House Speaker Paul Ryan, the saint of the Beltway press, polished up his halo Thursday and went on CNN to say he could not in good conscience support this vulgar beast that his party's primary voters selected to be their presidential nominee. And yet.
"I'm not there right now," Ryan said in an interview with CNN's Jake Tapper on Thursday. "And I hope to, though, and I want to. But I think what is required is that we unify the party, and I think the bulk of the burden on unifying the party will have to come from our presumptive nominee."
Uh huh. The burden really is on him to make the move toward Trump, and it's only a matter of time. More specifically: He has 70-something days to fall in line. That's how much time remains before the Republican National Convention — over which Ryan presides. Ryan won't just have to support Trump's nomination at that point: He'll have to gavel it in.
There are all sorts of reasons Ryan said what he said Thursday: He wants to provide cover for nervous members of his conference to similarly distance themselves from Trump, he wants a meeting with Trump, he genuinely believes Trump is insane and doesn't want to be associated with the guy, he wants to preserve his beatified glow in the media, he wants to retain his strong standing among "Never Trump" ideological conservative snoots, and so on.
All well and good. And, again, he can get away with this for about 70 days.
The problem with Ryan's posture is that he fancies himself the leader of the Republican Party when that is manifestly no longer the case, if it ever was. Trump is the leader, at least for the next six months, and Trump understands this. He won control by persuading millions of Republican voters to bestow that honor upon him.
It is less clear, meanwhile, how Ryan thinks he gained custody of the party. Was it given to him by the ghosts of Abraham Lincoln and Robert Taft? We're all living here together in the present, and Trump got the power dynamic correct in the statement his campaign issued Thursday night: "I am not ready to support Speaker Ryan's agenda. Perhaps in the future we can work together and come to an agreement about what is best for the American people. They have been treated so badly for so long that it is about time for politicians to put them first!" (Trump spokeswoman Katrina Pierson, in a more recognizable Trump campaign flight of fancy, suggested the speaker himself was unfit to serve.)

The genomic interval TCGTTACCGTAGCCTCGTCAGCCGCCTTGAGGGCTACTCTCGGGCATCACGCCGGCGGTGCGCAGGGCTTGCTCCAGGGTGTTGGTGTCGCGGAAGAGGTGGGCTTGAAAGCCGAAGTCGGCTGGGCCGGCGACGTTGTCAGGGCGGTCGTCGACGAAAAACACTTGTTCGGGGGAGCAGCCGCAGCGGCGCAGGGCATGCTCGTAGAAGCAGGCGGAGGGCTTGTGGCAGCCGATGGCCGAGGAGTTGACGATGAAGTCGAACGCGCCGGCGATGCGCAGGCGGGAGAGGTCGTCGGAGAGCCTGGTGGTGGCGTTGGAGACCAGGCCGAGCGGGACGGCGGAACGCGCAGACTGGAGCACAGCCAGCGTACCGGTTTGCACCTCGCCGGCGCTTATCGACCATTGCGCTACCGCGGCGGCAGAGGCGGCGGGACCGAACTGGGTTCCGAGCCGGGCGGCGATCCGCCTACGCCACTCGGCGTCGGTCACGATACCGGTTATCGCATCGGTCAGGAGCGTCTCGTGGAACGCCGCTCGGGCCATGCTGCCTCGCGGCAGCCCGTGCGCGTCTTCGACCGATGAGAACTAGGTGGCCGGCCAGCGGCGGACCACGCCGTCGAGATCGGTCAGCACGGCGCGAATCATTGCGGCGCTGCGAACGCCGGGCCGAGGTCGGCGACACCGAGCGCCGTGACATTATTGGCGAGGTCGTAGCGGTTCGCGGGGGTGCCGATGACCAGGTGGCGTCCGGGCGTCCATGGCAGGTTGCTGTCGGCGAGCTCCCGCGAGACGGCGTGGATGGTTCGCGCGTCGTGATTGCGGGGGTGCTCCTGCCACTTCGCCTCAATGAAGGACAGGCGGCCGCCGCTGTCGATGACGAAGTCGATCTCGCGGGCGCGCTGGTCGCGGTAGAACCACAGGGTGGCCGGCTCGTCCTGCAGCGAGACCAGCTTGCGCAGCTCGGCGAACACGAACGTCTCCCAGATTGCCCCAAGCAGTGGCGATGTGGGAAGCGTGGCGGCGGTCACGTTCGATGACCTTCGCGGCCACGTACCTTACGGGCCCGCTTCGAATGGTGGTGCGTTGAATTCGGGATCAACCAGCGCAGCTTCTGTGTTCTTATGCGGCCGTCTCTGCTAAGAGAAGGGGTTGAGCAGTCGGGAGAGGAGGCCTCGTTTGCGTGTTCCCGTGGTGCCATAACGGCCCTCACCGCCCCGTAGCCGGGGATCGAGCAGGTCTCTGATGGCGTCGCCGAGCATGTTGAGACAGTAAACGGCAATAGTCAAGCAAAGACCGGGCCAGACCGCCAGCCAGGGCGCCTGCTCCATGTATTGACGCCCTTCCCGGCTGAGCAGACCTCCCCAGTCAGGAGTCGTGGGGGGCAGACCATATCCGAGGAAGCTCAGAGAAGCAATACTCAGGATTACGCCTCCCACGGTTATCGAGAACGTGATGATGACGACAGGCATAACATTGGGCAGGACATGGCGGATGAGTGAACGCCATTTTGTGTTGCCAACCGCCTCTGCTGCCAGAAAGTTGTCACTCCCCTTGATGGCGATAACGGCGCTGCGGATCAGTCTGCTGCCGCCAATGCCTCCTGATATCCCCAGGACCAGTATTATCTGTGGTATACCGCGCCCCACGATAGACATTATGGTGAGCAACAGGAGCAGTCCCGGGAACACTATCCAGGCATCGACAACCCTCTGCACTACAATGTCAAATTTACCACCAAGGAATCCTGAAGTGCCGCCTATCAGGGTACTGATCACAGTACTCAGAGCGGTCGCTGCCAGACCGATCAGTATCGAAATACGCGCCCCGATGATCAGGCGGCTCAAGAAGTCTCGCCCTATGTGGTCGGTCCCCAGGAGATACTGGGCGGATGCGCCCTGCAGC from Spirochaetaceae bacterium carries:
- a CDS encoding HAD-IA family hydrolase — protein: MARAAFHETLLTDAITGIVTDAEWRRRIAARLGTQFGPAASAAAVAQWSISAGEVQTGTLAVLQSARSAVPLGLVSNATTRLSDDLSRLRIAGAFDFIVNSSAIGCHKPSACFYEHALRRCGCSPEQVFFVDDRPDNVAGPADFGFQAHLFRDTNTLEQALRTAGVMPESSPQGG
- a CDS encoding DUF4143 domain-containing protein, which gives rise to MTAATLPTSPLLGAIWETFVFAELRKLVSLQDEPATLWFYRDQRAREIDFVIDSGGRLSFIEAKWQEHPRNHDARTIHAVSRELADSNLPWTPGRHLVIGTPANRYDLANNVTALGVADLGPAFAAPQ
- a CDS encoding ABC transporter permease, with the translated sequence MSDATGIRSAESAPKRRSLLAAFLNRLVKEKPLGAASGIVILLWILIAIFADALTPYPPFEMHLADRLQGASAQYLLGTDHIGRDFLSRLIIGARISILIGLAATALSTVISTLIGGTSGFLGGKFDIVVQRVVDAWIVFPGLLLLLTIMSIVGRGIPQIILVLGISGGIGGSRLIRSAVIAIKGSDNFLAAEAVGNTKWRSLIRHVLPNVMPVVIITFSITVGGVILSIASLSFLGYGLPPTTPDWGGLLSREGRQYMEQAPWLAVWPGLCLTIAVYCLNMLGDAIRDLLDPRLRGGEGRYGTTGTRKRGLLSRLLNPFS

If Ryan wanted a meeting, well, he got a meeting Thursday. And whether it's at that meeting, Ryan is the one who must make the attitude adjustment before he places the tiara on Trump's head in Cleveland. Unlike figures such as Rick Perry or Marco Rubio, who've come around to supporting Trump when doing so was optional for them, it's not an option for Ryan.
Ryan's inevitable acquiescence to that reality will make him especially useful to Trump. The moment he throws in his lot with the real estate magnate will be a major step in the domestication of Trump.
Of course, Trump is incapable of changing, but the narrative surrounding him is plenty malleable. What better way to trick the useful idiots in the media into believing Trump has improved than by getting St. Ryan to emerge from a meeting, gushing that the presumptive nominee has really "shown growth"?
Here's a sop Trump could offer to get Ryan on board: nothing. Ryan came into this believing he had leverage over Trump. He has none, and he's going to have to change his position in the near future. He'd better prepare himself to accept Trump and all his warts as the symbol of his party, because, whether he realizes it or not, Trump already owns him.